On Monday, a PIL was moved in the apex court seeking extension of its Vishakha guidelines to religious places, including ‘ashrams’, ‘madrasas’ and Catholic institutions, to check the rampant rise in sexual exploitation of women in such places. Advocate Maneesh Pathak insisted that religious places constitute to be a part of workplace as many women were employed there besides others who were voluntary engaged with them.
However, the Supreme Court dismissed a PIL seeking directions to implement sexual harassment committees in religious institutions.
A bench headed by Chief Justice Ranjan Gogoi said judicial orders cannot be passed on this plea as Vishakha guidelines cannot be extended to religious places. Gogoi said:
Why don’t you file a criminal complaint? How can Vishakha guidelines be extended to religious places?
The petition filed by Pathak argued that if Vishakha guidelines were extended to the religious institutions, it would assist a lot in reducing sexual crimes against women at religious places by gurus or leaders of that particular institution. The arguments also rested upon several cases which have happened in the past at such religious establishments.
Asaram Bapu Case: Asaram would never directly confront a girl. Instead he would use his coterie of three confidants — Sharatchandra, Shilpi and Shiva — to do the dirty work for him.
Gurmeet Ram Rahim Case: Nearly 50 women had come forward with allegations of rape against their ashram guru. The self-styled holy man was found guilty of sexually assaulting two female followers and has been jailed for 10 years for each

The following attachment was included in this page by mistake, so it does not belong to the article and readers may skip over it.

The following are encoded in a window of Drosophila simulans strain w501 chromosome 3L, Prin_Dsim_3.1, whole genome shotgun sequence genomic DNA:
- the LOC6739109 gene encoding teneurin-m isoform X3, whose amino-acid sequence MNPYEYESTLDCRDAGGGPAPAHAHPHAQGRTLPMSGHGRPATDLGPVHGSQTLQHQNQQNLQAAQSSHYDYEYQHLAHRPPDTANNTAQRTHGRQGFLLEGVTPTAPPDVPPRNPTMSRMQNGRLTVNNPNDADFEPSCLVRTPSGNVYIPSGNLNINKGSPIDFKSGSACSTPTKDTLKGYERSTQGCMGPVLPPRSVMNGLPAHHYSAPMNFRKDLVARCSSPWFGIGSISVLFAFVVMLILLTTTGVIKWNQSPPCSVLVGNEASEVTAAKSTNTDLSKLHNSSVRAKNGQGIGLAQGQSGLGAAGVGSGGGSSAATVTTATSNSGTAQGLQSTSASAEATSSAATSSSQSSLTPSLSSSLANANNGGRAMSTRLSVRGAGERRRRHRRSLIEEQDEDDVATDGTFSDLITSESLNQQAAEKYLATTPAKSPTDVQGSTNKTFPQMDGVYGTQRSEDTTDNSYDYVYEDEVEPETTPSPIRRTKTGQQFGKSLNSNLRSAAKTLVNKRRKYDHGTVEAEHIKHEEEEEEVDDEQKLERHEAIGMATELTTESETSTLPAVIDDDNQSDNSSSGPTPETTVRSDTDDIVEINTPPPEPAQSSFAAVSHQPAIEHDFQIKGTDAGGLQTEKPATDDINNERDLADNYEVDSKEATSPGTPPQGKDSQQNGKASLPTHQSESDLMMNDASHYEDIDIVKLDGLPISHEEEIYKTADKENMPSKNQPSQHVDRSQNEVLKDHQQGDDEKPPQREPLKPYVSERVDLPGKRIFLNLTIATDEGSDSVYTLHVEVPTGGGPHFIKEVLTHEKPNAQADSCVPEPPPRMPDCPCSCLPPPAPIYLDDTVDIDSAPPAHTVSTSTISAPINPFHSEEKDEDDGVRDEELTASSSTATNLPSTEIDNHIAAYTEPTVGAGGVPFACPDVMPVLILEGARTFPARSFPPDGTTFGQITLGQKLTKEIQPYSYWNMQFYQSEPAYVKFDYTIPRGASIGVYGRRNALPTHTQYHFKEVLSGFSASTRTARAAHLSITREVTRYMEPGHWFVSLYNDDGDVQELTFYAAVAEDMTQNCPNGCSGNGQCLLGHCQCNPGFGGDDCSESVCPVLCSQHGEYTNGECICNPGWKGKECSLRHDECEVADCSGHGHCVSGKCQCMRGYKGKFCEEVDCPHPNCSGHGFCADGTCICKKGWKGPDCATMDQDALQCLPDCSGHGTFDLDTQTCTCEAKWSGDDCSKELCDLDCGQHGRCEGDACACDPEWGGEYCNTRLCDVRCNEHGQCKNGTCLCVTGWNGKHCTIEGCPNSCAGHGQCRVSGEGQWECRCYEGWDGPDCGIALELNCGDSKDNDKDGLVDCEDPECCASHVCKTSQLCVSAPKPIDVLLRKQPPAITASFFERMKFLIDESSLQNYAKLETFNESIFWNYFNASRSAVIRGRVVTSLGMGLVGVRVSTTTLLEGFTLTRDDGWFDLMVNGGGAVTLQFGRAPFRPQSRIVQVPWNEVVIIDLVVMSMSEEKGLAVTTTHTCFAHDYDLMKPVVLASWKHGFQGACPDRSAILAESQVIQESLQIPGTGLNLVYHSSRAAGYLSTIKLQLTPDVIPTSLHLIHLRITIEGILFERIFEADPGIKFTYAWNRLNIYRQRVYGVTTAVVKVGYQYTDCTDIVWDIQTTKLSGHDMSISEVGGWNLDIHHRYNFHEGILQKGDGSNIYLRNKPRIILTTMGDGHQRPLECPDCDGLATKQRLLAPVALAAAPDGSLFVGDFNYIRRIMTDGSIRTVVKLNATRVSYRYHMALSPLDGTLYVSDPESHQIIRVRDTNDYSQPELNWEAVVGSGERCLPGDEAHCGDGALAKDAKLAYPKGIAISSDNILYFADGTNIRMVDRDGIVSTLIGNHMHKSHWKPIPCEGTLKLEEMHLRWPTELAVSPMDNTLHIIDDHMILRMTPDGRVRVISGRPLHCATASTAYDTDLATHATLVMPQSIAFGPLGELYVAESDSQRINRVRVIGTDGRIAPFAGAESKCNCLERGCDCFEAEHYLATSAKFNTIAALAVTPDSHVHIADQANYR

Catholic Priest: Robin Vadakkumchery from Kerala’s Kannur had been found guilty of raping and impregnating a minor girl. He will be spending 20 years in jail. The priest, 51, has been sentenced to 60 years in jail in three different cases of rape and abuse of minor girls.
Rape at Mumbai Mosque: Abdulla Gulam, a 50-year-old maulana from Nagpada was sentenced to life imprisonment for raping a 10-year-old girl in 2017. The incidents occurred in the maulana’s room at the local Mosque, where the victim would study along with her sister.
In August 1997, the top court in the Vishakha case laid down as many as 12 guidelines to be followed by the employers to prevent or deter acts of sexual harassments against women. However, where a common man is made accountable for such acts, has Supreme Court erred in treating self-styled Godly men differently? Will this be a legal stamp of escaping detailed enquiries at any religious places going forward?